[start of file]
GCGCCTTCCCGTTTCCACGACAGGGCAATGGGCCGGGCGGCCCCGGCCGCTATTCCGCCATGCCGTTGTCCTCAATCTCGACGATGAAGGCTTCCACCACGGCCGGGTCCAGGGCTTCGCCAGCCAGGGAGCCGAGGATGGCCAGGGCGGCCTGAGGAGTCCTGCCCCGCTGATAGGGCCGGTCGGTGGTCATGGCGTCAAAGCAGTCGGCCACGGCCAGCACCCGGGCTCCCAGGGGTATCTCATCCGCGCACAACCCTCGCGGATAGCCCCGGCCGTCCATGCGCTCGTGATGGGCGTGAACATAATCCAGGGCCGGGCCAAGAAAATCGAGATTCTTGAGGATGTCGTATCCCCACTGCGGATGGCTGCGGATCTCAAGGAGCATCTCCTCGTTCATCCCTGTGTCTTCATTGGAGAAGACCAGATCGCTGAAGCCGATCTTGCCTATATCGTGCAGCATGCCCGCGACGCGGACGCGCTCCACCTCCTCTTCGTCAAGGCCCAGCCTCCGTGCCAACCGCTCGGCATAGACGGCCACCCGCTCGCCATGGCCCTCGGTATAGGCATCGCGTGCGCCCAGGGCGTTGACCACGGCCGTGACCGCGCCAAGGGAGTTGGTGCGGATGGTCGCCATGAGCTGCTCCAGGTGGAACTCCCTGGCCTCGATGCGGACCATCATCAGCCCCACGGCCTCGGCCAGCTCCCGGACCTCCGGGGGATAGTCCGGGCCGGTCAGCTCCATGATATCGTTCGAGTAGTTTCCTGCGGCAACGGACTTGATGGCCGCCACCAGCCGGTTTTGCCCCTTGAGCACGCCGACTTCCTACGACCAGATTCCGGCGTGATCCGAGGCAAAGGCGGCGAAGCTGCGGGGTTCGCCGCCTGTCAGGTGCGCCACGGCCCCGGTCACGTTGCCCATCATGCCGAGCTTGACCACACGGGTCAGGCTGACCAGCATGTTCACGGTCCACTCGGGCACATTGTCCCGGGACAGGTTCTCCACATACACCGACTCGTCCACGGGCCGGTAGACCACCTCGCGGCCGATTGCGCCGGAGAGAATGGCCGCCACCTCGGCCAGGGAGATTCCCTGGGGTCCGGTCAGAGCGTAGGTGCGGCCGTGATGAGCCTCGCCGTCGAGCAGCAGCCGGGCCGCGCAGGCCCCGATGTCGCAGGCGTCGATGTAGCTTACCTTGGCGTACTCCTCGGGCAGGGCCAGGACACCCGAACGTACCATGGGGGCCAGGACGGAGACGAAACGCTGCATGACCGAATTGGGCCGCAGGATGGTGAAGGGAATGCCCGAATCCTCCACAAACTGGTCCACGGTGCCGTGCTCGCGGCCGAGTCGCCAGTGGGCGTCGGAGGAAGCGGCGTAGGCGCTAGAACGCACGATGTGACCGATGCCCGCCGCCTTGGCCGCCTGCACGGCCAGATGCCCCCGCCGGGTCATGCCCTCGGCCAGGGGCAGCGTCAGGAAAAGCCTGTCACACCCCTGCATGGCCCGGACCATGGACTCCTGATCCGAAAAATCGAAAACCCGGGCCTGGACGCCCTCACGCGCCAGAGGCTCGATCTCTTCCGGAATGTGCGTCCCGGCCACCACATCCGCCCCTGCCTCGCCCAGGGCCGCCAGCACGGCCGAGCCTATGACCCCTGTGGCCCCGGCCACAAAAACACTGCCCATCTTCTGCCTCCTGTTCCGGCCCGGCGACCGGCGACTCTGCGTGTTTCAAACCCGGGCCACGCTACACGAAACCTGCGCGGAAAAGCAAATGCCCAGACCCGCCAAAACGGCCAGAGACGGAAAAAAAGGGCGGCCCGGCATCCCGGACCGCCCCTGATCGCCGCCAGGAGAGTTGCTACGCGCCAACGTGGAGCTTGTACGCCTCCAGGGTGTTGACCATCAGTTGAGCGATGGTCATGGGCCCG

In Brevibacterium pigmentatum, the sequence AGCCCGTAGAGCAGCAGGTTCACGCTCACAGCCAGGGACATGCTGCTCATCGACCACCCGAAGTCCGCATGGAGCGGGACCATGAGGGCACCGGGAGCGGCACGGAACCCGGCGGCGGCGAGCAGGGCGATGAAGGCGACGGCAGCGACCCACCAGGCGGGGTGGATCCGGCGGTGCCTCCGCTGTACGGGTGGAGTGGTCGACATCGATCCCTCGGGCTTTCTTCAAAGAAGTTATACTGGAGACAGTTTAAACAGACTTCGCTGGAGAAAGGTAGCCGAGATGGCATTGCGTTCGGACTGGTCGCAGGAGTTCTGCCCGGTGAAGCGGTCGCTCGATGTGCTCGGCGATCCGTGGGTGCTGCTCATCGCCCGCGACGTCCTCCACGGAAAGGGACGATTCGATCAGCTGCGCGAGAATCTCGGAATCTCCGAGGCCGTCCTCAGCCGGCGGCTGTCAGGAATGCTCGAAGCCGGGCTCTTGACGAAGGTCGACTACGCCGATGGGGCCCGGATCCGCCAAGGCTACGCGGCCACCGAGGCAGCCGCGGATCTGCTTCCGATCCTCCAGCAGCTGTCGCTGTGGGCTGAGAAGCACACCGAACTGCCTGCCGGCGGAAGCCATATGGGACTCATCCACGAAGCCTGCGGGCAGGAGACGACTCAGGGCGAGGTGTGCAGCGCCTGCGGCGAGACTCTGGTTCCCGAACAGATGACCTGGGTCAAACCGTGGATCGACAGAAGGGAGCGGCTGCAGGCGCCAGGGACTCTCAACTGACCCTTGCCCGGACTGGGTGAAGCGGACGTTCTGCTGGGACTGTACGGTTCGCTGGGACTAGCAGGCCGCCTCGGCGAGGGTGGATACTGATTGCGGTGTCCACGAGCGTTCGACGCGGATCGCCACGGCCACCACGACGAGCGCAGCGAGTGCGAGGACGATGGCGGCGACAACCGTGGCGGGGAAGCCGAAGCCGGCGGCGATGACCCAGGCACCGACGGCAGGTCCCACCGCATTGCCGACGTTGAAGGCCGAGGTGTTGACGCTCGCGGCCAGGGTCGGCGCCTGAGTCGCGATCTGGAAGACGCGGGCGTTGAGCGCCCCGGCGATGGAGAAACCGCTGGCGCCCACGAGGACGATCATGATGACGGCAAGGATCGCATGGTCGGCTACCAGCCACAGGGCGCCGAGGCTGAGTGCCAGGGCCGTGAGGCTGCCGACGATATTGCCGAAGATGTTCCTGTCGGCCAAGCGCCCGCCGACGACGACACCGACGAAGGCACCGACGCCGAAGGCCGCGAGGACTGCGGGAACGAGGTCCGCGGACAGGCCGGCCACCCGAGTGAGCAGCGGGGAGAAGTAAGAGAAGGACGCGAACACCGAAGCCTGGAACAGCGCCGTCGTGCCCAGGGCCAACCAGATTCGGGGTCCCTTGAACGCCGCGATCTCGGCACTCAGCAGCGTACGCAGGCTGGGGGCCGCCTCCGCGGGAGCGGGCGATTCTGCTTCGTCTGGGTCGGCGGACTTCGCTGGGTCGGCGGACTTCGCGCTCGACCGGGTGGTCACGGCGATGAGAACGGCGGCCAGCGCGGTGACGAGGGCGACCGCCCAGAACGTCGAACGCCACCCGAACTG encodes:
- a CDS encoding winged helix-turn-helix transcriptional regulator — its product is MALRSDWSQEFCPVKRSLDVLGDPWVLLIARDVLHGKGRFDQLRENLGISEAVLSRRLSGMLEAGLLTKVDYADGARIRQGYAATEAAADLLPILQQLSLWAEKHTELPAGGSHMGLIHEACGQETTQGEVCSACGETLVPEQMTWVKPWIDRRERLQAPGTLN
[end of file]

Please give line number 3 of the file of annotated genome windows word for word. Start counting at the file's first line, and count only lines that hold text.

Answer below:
- a CDS encoding winged helix-turn-helix transcriptional regulator — its product is MALRSDWSQEFCPVKRSLDVLGDPWVLLIARDVLHGKGRFDQLRENLGISEAVLSRRLSGMLEAGLLTKVDYADGARIRQGYAATEAAADLLPILQQLSLWAEKHTELPAGGSHMGLIHEACGQETTQGEVCSACGETLVPEQMTWVKPWIDRRERLQAPGTLN